Barcelona, the Great Enchantress

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National Geographic, 2004 - History - 169 pages
Robert Hughes has been going to Barcelona regularly since the 1960s and was married in its Gothic city hall last year. Although in his new book Hughes is compelling and engaging in describing Barcelona's remarkable culture and history, his first subject is his 40-year love affair with the city. Thus it is a much more personal book than his earlier Barcelona. Since publication of that book in 1992, Barcelona has become one of the most vibrant and popular cities in Europe; Hughes describes the pre- and post-Olympics reconstruction that sparked the tremendous revival.Hughes begins the book with the decision to marry in Barcelona, "Where to get hitched? It ought not to be in Manhattan, where I lived. Neither Doris nor I is a particularly social animal. Neither of us wanted a fearsomely expensive wedding, and in my post-divorce financial blues almost anything from a New York caterer beyond a sausage on a stick and a can of beer seemed extravagant.But there was a solution. It was Barcelona. Doris didn't have strong feelings about Barcelona-not yet-but I most emphatically did. I had been going there at intervals, to work and to disport myself, for more than 30 years. I had written a biography of the city, some ten years before: not a travel guide nor really a formal history, but something like an attempt to evoke the genius loci of this great queen city of Catalunya-and to tell the story of its development through its formidably rich deposit of buildings and artworks." Hughes goes on to describe the wedding, "Not only in Barcelona, but in the Town Halland by Joan, in his capacity as alcalde [mayor]. And not only by him and in the adjutament, but in its most splendid and history-laden ceremonial room, the Salo de Cent," and the party that followed in an ancient farmhouse. "I thought about a lot of things during that party, though with increasing muzziness as the evening lengthened. Mainly about Doris, about happiness, and about the very circuitous route which had led both of us to Barcelona. When I first spent a mildly riotous and sentimental evening at Xavier's [farmhouse], it was easier to imagine being dead than being over 60, and I had no more idea of Barcelona than I did of Atlantis. But if my grasp of Barcelona 40 years ago was lame and slight, so was that of most Europeans and Americans. Not just slight-embarrassingly so. The 1500 years of the city's existence had produced only five names that came readily to mind. There was Gaudi, of course, and the century's greatest cellist, Pablo Casals. There were the painters Salvador Dali, Joan Miro, and Pablo Picasso." Thus begins Hughes's lively and engrossing account of the history, the art, and especially the architecture of "La gran encisera," the name Catalonia's great 19th-century poet, Maragall, gave to his native city-"the great enchantress." He tells how at the end of the 14th century-when Madrid was hardly more than a cluster of huts-Barcelona commanded a trading empire as wide as the Mediterranean. Barcelona was always what a recent mayor called "the north of the south," the part of Spain closest in contact with Europe, technologically advanced, proactive in trade, passionately democratic. Its wealth made it one of the great Gothic cities, filled with architectural treasures of the 13th-15th centuries. Its language, Catalan, was the medium of an enormously vital literature. Crushed and colonized by the Bourbons in Madrid in the 19th century, Barcelona nevertheless entered a period of prodigious industrial and architectural growth (rebuilt by, among others, the genius Gaudi). Repressed by Franco, who hated the Catalans, it has blossomed anew since 1975 and especially in the last decade.At the end of the book Hughes and his wife return to Barcelona for a one-person exhibit of her watercolors. "Once again I was off to my favorite city in Europe, or the world. For the twentieth time? The thirtieth? Long ago, I lost count. You are lucky if not too late in life, you discover a second city other than your place of birth which becomes a true home townSome forty years ago I had that marvelous stroke of luck: Barcelona."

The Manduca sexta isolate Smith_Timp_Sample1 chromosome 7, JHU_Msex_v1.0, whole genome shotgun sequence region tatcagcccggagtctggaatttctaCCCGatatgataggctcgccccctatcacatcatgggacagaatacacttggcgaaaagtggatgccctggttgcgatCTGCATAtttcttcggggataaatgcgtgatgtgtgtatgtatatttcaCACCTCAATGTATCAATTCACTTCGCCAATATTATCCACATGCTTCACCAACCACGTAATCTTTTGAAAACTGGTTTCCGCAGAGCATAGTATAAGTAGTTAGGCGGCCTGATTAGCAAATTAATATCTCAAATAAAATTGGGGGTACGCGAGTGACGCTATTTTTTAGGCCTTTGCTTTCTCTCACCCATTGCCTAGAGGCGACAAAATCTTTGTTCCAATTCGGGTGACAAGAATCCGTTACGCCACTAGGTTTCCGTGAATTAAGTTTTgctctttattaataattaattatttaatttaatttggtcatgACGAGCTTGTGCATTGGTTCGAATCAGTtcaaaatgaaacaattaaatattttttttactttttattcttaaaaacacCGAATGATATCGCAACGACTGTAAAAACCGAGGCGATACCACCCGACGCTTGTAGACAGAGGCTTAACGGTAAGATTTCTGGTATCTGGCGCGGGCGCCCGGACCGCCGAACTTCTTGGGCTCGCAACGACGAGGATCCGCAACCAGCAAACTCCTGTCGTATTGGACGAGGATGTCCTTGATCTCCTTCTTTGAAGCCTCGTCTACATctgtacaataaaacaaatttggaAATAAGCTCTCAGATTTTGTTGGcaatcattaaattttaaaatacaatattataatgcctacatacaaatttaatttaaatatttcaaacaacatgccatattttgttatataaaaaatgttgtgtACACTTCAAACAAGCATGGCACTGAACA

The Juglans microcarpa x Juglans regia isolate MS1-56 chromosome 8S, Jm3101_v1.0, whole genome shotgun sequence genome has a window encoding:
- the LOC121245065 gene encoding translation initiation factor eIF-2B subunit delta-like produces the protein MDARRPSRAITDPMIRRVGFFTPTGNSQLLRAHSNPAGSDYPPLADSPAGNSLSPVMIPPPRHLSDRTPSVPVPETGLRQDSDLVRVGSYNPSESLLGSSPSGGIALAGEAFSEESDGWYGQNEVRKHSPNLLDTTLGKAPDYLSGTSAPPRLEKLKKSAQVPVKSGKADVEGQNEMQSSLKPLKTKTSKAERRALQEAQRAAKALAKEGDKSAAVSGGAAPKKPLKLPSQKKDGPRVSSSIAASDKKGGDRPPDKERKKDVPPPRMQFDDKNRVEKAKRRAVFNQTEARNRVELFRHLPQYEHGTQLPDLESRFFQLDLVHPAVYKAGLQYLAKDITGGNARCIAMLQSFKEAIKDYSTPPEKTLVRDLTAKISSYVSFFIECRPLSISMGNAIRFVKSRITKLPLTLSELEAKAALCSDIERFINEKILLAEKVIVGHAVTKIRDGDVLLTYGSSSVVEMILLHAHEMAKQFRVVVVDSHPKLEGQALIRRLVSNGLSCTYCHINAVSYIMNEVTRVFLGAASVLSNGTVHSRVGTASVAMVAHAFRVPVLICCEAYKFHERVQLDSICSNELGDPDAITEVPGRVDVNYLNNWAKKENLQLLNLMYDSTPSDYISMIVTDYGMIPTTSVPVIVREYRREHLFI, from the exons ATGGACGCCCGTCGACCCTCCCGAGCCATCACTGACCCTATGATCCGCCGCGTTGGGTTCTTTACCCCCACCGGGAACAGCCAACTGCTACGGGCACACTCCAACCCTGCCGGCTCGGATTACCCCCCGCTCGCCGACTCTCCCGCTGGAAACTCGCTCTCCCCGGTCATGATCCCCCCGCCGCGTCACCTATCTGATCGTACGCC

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Barcelona the Great Enchantress

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In this pared-down version of his acclaimed Barcelona (1992), art critic Hughes traces Barcelona's progress from a burgeoning port city to the booming Catalan capital that roughly 1.5 million people ... Read full review

Contents

Section 1
1
Section 2
13
Section 3
43
Copyright

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About the author (2004)

Robert Hughes was born in Sydney, Australia on July 28, 1938. He studied art and architecture at the University of Sydney. He pursued art criticism mostly as a sideline while painting, writing poetry and serving as a cartoonist for the weekly intellectual journal The Observer. He left Australia and spent time in Italy before settling in London, where he became a well-known critical voice and wrote for several newspapers. He was chief art critic for Time magazine for over 30 years. He wrote several books including The Fatal Shore, American Visions: The Epic History of Art in America, Culture of Complaint: The Fraying of America, Things I Didn't Know, and Rome. He also hosted an eight-part documentary about the development of modernism from the Impressionists through Warhol entitled The Shock of the New. It was seen by more than 25 million viewers when it ran first on BBC and then on PBS. He also wrote a book by the same name about the series. He died after a long illness on August 6, 2012 at the age of 74.

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